The most common method of constructing roads, airfields and similar structures proposed for the permafrost region comprises depositing gravel on top of the tundra to a depth such that the gravel provides an insu lating layer below which the active layer region remains frozen even during the summer thaws thereby protecting the underlain permafrost and, thus, provides a solid base for the roadway or other similar structures. Ideally, this gravel layer is sufficiently thick such that the frozen condition will actually form or penetrate up into the lower portion of the roadway gravel itself. In order to provide this insulating and protective structure, the gravel thickness generally ranges from about at least 3 feet in the northernmost areas of the Arctic wherein the ambient summer temperatures are relatively low, and permafrost moisture content is relatively high, to 8 feet or more in the southern parts of the Arctic or sub-Arctic regions wherein higher ambient spring and summer temperatures are encountered and for longer times. Often it is necessary to transport the gravel for such structures considerable distances when obviously little is available locally in many regions. This may be exceedingly costly and, consequently, proposals have been made heretofore for providing other means for insulating and protecting the frozen Arctic and sub- Arctic substrates utilizing various methods of construction.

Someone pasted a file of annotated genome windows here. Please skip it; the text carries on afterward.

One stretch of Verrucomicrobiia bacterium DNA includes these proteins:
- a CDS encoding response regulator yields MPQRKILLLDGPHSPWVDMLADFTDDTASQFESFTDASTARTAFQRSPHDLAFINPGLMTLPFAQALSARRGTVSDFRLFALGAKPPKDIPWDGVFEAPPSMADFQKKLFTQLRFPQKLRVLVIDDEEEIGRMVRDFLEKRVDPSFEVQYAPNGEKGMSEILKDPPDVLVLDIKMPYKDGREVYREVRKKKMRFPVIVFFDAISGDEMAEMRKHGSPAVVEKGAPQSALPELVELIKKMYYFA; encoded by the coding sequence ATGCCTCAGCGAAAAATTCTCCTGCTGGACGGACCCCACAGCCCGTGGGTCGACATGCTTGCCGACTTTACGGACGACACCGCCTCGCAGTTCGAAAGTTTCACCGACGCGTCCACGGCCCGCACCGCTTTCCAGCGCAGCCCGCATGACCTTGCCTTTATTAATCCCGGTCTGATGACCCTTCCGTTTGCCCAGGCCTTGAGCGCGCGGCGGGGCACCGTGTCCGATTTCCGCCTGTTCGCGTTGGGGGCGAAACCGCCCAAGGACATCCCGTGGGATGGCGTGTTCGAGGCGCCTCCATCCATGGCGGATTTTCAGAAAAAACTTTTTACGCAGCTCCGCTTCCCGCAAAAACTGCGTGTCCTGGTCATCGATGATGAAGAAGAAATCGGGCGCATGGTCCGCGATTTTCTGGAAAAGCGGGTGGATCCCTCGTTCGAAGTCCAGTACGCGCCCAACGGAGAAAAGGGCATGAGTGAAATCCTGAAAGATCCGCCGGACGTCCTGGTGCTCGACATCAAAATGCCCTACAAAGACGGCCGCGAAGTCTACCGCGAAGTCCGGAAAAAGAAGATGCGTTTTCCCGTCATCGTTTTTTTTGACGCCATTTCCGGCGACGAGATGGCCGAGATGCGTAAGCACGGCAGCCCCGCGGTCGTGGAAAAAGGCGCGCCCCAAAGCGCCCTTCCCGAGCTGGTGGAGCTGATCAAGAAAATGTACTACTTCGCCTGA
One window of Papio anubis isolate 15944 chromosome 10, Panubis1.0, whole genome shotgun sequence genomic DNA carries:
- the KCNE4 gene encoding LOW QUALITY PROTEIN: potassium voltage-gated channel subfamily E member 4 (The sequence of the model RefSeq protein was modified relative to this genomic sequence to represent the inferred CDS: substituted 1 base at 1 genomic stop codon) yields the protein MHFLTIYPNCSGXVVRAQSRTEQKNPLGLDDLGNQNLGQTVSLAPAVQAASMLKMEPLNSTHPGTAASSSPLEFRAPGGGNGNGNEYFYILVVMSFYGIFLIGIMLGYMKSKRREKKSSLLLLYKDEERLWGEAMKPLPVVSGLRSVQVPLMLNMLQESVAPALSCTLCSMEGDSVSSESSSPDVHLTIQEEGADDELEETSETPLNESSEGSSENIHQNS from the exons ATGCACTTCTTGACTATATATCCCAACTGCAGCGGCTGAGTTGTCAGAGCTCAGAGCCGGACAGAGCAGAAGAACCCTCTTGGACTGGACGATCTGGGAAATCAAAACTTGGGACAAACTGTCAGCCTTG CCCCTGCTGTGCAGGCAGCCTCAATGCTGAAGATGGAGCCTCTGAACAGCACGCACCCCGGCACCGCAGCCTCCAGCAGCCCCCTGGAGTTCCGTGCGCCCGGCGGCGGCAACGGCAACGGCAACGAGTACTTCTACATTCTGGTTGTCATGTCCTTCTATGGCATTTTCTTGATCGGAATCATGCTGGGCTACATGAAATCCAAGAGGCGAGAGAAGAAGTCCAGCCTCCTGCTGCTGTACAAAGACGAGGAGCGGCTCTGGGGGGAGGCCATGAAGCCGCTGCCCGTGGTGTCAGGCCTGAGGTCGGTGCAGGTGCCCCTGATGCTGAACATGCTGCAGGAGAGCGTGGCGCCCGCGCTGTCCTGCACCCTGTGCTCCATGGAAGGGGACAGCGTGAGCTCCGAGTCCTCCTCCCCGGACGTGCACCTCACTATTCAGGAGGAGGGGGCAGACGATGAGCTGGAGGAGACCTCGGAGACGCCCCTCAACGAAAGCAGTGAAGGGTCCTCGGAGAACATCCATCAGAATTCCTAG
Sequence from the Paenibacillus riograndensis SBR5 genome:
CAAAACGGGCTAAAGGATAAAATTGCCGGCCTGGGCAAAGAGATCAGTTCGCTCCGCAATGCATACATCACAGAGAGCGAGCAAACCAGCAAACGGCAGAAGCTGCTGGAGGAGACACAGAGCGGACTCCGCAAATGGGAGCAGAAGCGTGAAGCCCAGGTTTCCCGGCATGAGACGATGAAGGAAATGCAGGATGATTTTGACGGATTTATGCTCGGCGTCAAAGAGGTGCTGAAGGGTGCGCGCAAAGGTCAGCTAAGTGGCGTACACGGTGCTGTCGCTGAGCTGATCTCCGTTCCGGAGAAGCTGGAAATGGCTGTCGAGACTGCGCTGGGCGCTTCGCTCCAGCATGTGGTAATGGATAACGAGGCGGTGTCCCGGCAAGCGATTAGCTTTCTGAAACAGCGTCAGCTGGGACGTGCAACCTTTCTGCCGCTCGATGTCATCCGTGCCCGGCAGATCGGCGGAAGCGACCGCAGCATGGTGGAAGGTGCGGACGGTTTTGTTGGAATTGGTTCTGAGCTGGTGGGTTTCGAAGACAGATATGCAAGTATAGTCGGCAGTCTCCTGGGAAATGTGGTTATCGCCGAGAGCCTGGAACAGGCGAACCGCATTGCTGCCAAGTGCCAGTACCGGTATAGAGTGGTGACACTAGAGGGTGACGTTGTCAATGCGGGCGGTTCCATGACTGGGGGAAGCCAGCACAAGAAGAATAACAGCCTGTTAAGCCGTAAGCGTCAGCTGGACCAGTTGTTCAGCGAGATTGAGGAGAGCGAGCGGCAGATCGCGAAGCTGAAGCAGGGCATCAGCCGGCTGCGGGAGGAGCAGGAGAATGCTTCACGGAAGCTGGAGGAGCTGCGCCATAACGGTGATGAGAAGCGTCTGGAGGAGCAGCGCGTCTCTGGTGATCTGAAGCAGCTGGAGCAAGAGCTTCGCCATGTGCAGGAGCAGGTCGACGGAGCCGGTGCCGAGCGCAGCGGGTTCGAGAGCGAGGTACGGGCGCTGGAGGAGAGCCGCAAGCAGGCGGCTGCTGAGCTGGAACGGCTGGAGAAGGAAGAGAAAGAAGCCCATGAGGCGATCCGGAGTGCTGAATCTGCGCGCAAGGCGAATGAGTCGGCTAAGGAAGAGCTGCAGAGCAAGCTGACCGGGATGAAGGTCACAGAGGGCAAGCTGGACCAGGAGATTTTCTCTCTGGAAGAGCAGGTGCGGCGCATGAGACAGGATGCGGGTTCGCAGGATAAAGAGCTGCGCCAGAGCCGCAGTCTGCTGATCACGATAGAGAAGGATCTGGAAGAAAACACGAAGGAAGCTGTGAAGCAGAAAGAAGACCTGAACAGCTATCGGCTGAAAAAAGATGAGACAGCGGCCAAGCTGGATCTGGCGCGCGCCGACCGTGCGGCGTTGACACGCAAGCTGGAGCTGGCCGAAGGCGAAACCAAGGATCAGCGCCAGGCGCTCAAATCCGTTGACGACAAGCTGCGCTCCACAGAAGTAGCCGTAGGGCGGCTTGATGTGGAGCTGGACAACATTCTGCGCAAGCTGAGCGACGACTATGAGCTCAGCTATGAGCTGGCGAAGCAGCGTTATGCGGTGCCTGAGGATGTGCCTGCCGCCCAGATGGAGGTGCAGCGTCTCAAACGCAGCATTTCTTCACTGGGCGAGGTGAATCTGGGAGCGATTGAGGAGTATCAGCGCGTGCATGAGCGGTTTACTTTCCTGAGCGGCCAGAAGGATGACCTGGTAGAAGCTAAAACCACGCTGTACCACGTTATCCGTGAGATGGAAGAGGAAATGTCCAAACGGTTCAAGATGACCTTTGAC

One of these proposals is set forth in U.S. Pat. No 3,279,334 to Quartararov It is proposed in this Patent to place a layer of fiberglass or polyurethane plastic over the frozen ground in the winter months and along the edges of this layer. sheet piling is forced into the ground to prevent drainage and to prevent thawed soil from penetrating the frozen ground under the insulation and, thus, weakening the base. A layer of gravel is placed above the layer of fiberglass or polyurethane and finally a concrete road surface is applied on top of the gravel. The mean ambient temperature and duration during the summer months of the year is determined and thereafter there is selected the required thickness of the insulating plastic from known tables of insulating materials which will prevent a temperature rise in the base to a surface thawing temperature during the summer months.

The present invention not only obviates the need for great thicknesses of gravel such as that described hereinbefore and in general use in the Arctic and sub-Arctic regions, but it also obviates the disadvantages and provides advantages over other prior art structures such as that of the Ouartararo Patent.